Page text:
Statement 159 Helps Unhealthy Banks Book Healthy Earnings
Straight from the “Only in America” file: Second quarter earnings were so bad…they were great!
Yes, dear readers, it’s true, many of America’s largest financial firms are producing such dismal operating results that their reported earnings might actually benefit.
Are you confused yet?
Here’s how it works: A bizarre accounting rule that came into existence three years ago allows banks to book profits when the value of their own bonds falls. The tortured logic behind this nonsensical “Statement 159” accounting rule is that a bank could, theoretically, repurchase its bonds at a discount, thereby booking a “profit” between what it could have paid for the bonds and what the bank would have paid to retire its bonds at maturity. (An insightful story from Bloomberg News provides additional detail.)
This quirky little accounting gimmick produces something called a debt-valuation adjustment gain, or “DVA Gain.” The more distressed a bond might be, the greater its drop in value and thus, the greater its “profit.” Obviously, this logic is patently illogical. “Could have” or “would have” has nothing to do with reality. If a bank wishes to book a profit by buying back its bonds on the cheap, then the bank should actually buy back its bonds on the cheap – not receive credit for a transaction it does not conduct.
But America’s accounting poobahs see it differently. Therefore, thanks to the “Statement 159” rule, many of America’s unhealthiest financial institutions will post some relatively healthy earnings results for the second quarter.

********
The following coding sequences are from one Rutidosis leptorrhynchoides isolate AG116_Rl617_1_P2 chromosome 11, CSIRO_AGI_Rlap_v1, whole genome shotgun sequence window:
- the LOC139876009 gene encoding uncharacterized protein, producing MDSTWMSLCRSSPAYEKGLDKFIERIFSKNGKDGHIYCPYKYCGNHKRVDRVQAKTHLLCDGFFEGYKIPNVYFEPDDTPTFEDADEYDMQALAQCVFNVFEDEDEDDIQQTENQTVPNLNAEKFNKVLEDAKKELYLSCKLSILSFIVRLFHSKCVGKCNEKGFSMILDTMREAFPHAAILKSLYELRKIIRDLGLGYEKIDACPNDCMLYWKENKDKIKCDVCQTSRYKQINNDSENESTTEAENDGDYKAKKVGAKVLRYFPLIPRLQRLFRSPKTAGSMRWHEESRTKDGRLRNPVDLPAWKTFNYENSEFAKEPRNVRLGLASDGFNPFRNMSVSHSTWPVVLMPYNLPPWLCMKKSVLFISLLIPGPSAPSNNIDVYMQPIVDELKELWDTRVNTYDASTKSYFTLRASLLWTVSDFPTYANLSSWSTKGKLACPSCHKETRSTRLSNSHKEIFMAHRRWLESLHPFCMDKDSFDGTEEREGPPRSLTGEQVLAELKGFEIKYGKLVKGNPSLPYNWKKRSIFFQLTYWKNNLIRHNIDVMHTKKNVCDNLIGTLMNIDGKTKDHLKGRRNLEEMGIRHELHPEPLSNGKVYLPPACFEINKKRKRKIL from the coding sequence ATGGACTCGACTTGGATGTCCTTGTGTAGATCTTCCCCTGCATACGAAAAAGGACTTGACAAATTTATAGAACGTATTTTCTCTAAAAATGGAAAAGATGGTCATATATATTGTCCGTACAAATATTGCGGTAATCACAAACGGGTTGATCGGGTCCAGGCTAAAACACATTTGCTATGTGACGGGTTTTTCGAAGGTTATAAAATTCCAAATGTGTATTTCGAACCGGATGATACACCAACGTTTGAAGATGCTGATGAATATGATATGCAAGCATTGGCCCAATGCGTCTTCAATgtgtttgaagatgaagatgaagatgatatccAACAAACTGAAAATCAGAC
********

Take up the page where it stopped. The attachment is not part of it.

Bank of America may record a $1 billion second-quarter gain from writing down its debts to their market value, according to Citigroup’s banking analyst, Keith Horowitz. Morgan Stanley might also book a $1 billion DVA gain in the second quarter. That figure would represent about 60% of Morgan Stanley’s pretax income for the quarter.
Horowitz estimates that the DVA gains for America’s largest banks will contribute about one-fifth of their profits for the quarter. That’s a big number, especially in the context of a 30% drop in reported profits for the quarter. In other words, if you subtract DVA gains from the profits Wall Street expects, the big banks’ operating earnings would drop more than 40% from the second quarter.
Bank of America’s earnings, for example, will likely drop about 40% from the first quarter – and 45% year-over-year – even with $1 billion in DVA gains! That’s a pretty dire result for a bank that is supposed to be reaping the fruits of an economic recovery.
The reasons for the collapsing earnings are not hard to come by. For starters, the banks probably did not repeat their near-record trading profits from the first quarter. Additionally, the financial markets have not provided a friendly environment for either proprietary trading or investment banking.
“The Standard & Poor’s 500 Index fell by 15 percent from a 19-month high in April,” Bloomberg News reports, “curbing stock-trading revenue and prompting companies to cancel or postpone new share offerings and hold off on mergers and acquisitions that Wall Street bankers advise on to generate fees. US bond sales fell to $335.8 billion in the second quarter, down 37 percent from both the first quarter and the second quarter of 2009. It was the lowest amount since the fourth quarter of 2008.
“The weaker trading environment,” Bloomberg News continues, “highlights how banks are suffering from lackluster demand for their basic products: loans to companies and consumers. Loans and leases held by US banks shrank for the sixth consecutive quarter to $6.88 trillion as of June 30, according to Federal Reserve data, which include an accounting change. Delinquencies on commercial real estate loans rose to 7.5 percent in May from 6.42 percent in March, according to Moody’s Investors Service.”
Hmmm… Seems like the recovery might still be on ice.